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Horse Identification Records and Templates
 By Winniefield Park   •   26th May 2018   •   1,424 views   •   0 comments
Horse Identification Records and Templates

Every year companion animals go missing and are lost forever to their owner. This includes horses. Search Ďstolen horses sold at auctioní and youíll get many results that go to stories about horses that were sent for slaughter unknown to their owner. Another thing I notice is that when people post descriptions of their horses (or other companion animals), the photos are unclear, from bad angles and really donít show all the animalís markings and color very well. I think itís important to have good descriptions of all of your animals so that if one of them goes missing.

Create your records easier by using one of these downloads:
Blank Horse ID Form
Identification of Horses
Horse Markings and Terminology Guide

Photos
I know itís hard to take clear photos of horses since they move around so much, and itís sometimes hard to line them up to get a good perspective. But itís worth spending a bit of time taking good clear photos of your horse from both sides, hind and front, as well as profile and face-on head shots. Take the photos in front of a neutral, uncluttered background in soft lightóa slightly cloudy day will give you better color than harsh sunlight. Indoor shots can work too if you know how to use your flash properly. Up close photos of distinctive markings may be useful.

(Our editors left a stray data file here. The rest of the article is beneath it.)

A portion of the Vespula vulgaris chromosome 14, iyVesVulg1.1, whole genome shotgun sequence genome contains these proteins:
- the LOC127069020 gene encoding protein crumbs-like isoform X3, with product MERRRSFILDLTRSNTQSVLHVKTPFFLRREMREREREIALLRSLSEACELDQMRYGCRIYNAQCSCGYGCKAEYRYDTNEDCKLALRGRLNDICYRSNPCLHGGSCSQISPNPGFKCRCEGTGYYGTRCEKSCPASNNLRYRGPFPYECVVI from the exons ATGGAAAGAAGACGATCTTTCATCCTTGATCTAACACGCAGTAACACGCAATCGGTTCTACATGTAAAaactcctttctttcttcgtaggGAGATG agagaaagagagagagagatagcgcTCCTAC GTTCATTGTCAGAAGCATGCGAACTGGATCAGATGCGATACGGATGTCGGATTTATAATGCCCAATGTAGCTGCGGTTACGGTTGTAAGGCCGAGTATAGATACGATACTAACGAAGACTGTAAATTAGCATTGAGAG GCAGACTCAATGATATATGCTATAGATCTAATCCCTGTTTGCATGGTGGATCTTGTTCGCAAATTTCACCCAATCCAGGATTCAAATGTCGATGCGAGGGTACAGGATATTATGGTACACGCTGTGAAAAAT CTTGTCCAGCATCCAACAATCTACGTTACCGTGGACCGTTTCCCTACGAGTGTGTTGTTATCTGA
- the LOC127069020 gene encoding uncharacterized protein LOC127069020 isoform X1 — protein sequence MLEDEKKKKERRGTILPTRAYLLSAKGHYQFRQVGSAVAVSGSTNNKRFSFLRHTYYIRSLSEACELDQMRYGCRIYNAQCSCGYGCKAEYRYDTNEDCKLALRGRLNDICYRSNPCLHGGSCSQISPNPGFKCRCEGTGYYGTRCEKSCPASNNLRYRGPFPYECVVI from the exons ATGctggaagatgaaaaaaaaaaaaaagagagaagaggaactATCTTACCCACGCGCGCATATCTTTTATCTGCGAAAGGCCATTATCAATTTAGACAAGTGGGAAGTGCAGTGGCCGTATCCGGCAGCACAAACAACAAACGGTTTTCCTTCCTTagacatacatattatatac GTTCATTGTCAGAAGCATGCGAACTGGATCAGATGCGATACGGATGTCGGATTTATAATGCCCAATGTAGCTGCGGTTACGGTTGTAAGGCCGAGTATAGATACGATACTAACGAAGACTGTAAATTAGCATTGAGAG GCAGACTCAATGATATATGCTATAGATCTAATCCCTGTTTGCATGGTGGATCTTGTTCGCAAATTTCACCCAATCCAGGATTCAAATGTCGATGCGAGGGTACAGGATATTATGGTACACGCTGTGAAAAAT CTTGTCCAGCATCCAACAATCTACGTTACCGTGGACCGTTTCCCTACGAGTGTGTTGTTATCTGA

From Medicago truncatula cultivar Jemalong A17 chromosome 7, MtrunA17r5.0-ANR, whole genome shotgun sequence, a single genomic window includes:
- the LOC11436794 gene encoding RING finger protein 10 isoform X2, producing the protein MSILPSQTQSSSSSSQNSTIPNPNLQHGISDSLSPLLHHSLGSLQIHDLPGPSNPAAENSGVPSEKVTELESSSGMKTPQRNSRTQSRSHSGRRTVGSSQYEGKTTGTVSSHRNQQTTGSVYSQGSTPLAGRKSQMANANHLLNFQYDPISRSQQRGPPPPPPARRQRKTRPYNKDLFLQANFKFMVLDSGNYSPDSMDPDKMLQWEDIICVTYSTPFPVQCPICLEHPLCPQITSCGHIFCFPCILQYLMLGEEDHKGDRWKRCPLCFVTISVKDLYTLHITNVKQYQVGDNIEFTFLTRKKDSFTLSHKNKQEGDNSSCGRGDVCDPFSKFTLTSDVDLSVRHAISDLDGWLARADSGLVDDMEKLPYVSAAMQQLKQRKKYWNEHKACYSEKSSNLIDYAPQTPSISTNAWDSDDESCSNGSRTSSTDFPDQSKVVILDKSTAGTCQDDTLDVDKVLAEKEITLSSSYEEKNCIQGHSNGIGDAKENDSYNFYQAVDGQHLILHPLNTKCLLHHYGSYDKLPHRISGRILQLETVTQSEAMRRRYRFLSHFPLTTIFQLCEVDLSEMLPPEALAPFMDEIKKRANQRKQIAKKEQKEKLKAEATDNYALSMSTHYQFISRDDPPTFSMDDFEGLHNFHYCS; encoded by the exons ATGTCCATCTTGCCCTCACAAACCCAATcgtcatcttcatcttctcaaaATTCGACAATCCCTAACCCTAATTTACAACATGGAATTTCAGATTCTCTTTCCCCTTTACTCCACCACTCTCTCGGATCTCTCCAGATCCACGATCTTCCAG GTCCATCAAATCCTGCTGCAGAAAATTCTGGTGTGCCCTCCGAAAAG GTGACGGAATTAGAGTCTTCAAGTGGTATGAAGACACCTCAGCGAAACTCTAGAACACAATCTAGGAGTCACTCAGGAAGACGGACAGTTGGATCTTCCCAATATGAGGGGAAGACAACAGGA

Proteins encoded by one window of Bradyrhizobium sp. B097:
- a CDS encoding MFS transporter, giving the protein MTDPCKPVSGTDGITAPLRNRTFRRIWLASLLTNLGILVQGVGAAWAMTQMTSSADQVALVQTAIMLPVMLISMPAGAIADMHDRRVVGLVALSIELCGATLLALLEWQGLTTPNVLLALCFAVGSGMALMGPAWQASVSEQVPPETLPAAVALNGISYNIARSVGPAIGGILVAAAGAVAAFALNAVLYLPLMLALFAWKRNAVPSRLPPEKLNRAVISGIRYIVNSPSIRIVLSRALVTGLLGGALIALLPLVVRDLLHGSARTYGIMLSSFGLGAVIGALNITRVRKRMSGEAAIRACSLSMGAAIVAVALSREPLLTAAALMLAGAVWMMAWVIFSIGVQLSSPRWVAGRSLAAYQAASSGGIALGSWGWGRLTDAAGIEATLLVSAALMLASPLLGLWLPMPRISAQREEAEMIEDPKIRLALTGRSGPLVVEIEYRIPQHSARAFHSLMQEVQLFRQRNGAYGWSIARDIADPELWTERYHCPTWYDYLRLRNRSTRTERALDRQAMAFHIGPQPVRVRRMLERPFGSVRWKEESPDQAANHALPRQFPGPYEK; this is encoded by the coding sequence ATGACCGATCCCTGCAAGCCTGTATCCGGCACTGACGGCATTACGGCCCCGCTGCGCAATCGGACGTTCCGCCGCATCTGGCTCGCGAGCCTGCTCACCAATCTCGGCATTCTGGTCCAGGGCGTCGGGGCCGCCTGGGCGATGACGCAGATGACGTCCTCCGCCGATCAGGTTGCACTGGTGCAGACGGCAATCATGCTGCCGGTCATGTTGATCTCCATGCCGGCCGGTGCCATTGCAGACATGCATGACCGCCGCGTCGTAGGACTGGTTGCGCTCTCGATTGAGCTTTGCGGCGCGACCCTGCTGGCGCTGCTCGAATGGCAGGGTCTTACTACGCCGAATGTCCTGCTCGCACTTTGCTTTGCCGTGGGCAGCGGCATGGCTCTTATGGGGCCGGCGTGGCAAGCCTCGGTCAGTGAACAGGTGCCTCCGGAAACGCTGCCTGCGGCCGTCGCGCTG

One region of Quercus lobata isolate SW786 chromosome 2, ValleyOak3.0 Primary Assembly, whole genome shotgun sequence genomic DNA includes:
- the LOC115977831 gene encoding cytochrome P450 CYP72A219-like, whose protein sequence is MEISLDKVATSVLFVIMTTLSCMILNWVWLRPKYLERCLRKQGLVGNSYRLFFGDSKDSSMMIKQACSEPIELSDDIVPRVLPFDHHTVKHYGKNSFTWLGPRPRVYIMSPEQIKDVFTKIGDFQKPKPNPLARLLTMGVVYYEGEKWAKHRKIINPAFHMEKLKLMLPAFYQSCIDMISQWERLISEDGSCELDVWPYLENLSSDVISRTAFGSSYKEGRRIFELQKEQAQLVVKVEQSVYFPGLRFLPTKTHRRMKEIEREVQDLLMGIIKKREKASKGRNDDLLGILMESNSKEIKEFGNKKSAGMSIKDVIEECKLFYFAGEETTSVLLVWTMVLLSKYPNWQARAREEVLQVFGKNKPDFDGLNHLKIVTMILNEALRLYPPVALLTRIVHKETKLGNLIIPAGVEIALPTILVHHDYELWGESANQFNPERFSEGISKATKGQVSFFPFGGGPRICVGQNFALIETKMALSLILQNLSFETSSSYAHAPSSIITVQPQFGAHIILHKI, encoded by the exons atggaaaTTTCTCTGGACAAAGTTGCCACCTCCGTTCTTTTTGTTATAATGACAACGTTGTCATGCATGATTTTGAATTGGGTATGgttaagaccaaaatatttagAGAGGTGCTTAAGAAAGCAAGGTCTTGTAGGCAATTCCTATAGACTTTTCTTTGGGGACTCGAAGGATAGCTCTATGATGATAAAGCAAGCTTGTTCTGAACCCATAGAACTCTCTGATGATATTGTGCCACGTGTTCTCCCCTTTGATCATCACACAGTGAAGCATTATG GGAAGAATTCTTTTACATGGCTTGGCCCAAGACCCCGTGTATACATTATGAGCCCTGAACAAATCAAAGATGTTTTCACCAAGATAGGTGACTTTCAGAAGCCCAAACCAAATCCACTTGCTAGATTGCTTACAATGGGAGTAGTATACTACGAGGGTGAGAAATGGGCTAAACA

Drawings
For things like where the skin changes color beneath the hair, small scars and other hard to photograph characteristics, it may be useful to make a sketch. Itís easy to find and download line drawings of horses online. The FEI has a downloadable booklet that provides a non-breed specific drawing and the proper words to use for describing markings, colors and whorls and other identifying

Written
Of course, if your horse has a tattoo or brand, you should record the information, and take a clear photo of it. Have a written record of its microchip number. Write down any physical characteristics, such as hair swirls, skin color, small permanent scars or anything else that might not show up in a photo. For example, your chestnut horse may have white or black hairs throughout its mane or tail that donít show up in a photo. Dark borders around patches, or ticking throughout a coat color may not be obvious from a photo. If your horse has a distinctive habit, write that down too. You might even record a chipped tooth or hoof crack.

Updating your records frequently is important. Those of us in more northerly climates may have horses that change colors with the season. My summer-time red bay is silvery in the springtime. And greys fade with age. A foal may be pale when itís born and become much darker as it matures. And of course, if your horse is growing, itís changing size, so that needs to go into your records.
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